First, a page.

We generated simulated data using our model based on the calculated parameters from the MAQC dataset. We select all 1,604 multi-isoform genes and 12,064 isoforms of chromosome 1 from Ensembl human genome assembly GRCh37/hg19 and simulate two samples with single-end and paired-end data respectively. For the single-end data, we generate 3,673,804 single-end reads with seven lanes using parameters \(\hat {\beta }\) calculated from the single-end data for HBR sample. For the paired-end data we generate 125,126 reads with three lanes using parameters \(\hat {\beta }\) calculated from the paired-end data for UHR sample. For both cases, the values of parameters \(\hat {\alpha }\) are randomly generated. For each simulated read, we first sample θ l from \(\text {Dirichlet}(\hat {\alpha })\). Second, for each lane generate t ln from Multinomial(1,θ l ). Next, given the generated t ln generate exon e ln from \(\text {Multinomial}(1,\beta ^{t_{\textit {ln}}})\phantom {\dot {i}\!}\). Finally, uniformly sample the starting position along exon e ln for a single-end read. To generate a pair of paired-end reads, we sample the length of the sequenced fragment from N(206,19.6) and then uniformly sample the starting position of this fragment along exon e ln . With the sampled fragment position and length, the paired reads for both ends can be simulated.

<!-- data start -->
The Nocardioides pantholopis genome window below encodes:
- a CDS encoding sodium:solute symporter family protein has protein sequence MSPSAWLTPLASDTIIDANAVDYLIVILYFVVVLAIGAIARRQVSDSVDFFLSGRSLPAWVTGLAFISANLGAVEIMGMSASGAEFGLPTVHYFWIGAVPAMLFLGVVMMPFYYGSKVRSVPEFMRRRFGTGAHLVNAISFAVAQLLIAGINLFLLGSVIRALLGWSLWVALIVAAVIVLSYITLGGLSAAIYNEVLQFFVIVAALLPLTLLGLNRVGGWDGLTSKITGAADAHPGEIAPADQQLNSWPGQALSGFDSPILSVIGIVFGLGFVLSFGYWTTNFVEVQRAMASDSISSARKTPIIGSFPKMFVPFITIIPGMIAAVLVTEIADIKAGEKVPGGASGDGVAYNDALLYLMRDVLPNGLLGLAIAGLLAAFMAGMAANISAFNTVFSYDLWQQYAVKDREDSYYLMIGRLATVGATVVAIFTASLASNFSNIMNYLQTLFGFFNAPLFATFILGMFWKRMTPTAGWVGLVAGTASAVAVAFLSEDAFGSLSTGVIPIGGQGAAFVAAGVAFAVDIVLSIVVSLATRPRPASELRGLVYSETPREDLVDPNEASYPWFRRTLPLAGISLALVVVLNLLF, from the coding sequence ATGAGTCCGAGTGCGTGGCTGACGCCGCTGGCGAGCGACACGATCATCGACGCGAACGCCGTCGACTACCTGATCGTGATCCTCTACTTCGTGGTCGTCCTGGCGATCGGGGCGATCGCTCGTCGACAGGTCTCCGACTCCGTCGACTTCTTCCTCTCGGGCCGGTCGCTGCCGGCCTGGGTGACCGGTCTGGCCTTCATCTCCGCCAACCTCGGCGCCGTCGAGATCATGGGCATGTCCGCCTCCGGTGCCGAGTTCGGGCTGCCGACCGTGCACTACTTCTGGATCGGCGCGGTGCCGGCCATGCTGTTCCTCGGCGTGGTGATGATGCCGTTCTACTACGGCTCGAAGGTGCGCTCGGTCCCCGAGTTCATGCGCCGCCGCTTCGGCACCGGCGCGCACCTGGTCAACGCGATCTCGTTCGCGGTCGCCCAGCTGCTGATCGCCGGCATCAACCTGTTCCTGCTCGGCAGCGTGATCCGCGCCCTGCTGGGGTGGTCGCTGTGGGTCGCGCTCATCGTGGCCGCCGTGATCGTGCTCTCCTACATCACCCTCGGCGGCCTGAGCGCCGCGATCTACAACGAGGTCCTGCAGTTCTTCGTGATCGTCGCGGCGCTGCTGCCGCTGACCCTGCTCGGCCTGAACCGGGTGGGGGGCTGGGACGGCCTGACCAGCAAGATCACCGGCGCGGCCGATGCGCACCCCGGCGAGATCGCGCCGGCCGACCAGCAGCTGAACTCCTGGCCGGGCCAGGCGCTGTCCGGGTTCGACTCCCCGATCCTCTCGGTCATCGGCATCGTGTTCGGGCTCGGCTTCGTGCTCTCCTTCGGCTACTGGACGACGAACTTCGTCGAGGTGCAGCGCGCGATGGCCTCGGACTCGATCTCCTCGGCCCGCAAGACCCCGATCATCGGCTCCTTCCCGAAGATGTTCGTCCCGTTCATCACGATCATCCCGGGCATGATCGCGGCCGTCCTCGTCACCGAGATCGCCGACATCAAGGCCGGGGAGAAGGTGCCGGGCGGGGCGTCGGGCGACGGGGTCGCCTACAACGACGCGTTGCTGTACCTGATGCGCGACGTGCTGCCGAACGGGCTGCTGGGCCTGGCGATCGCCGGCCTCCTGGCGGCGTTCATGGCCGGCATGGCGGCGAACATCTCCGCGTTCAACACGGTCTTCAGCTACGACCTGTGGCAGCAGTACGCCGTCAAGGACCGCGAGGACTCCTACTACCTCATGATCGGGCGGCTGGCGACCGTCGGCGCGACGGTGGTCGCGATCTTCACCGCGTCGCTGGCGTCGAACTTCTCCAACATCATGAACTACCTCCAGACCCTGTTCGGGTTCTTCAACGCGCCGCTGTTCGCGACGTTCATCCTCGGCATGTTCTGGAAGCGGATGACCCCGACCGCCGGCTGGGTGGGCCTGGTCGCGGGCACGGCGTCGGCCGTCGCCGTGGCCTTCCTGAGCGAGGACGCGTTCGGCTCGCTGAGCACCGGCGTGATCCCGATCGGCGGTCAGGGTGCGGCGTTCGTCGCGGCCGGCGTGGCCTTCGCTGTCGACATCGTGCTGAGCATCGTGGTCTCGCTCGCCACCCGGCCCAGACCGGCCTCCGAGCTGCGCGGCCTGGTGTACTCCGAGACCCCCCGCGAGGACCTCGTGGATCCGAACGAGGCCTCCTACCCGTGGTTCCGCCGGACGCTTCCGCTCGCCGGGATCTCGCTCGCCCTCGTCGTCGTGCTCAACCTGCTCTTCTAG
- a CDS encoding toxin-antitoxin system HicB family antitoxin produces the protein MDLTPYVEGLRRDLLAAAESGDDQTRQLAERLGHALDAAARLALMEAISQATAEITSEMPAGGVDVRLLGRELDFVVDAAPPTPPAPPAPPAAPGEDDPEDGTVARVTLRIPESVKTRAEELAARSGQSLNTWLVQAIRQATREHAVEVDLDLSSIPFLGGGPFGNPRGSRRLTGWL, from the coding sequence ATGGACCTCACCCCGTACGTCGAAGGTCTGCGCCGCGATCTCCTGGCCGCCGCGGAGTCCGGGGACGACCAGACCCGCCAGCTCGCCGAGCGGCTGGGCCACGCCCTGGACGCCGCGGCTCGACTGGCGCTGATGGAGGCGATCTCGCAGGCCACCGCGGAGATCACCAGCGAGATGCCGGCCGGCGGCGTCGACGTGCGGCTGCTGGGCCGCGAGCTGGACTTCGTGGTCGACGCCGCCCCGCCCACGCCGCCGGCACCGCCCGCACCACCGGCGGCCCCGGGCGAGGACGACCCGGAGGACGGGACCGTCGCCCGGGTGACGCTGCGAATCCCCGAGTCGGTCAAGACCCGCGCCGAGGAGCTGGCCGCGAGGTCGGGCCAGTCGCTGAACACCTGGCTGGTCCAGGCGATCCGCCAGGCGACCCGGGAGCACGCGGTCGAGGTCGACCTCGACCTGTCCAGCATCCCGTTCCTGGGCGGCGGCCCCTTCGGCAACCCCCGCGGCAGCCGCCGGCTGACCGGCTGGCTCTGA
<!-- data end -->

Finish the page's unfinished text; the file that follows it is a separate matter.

Results and discussion

We compare NLDMseq with other three popular alternatives, Cufflinks v2.2.0 [12], RSEM v1.2.9 [6] and MMSEQ v1.0.8 [4] for gene and isoform expression calculation. We use three real datasets and one simulated dataset for the validation of the performance of various methods. We also apply NLDMseq to find the DE genes and compare its performance with Cufflinks, RSEM and MMSEQ. Finally, we use an example dataset to compare the computation efficiency for the four approaches. The chart displaying the various study goals and the datasets used to accomplish each goal is shown in Table 1.
Table 1

Chart displaying the various study goals (row names) and the datasets (column names) used to accomplish each goal. Details of each dataset can be found in the section of Datasets

 

MAQC

SELC

HBC

Simulation

Compare gene expression calculation

 

Compare isoform expression calculation

  

Compare DE detection performance

   

Compare computation efficiency

 

  

Application to real data

We evaluate the proposed approach, NLDMseq, on the estimation of gene and isoform expression in terms of accuracy using three real datasets and considering both single-end and paired-end data.

Estimated isoform- and exon-specific read sequencing rate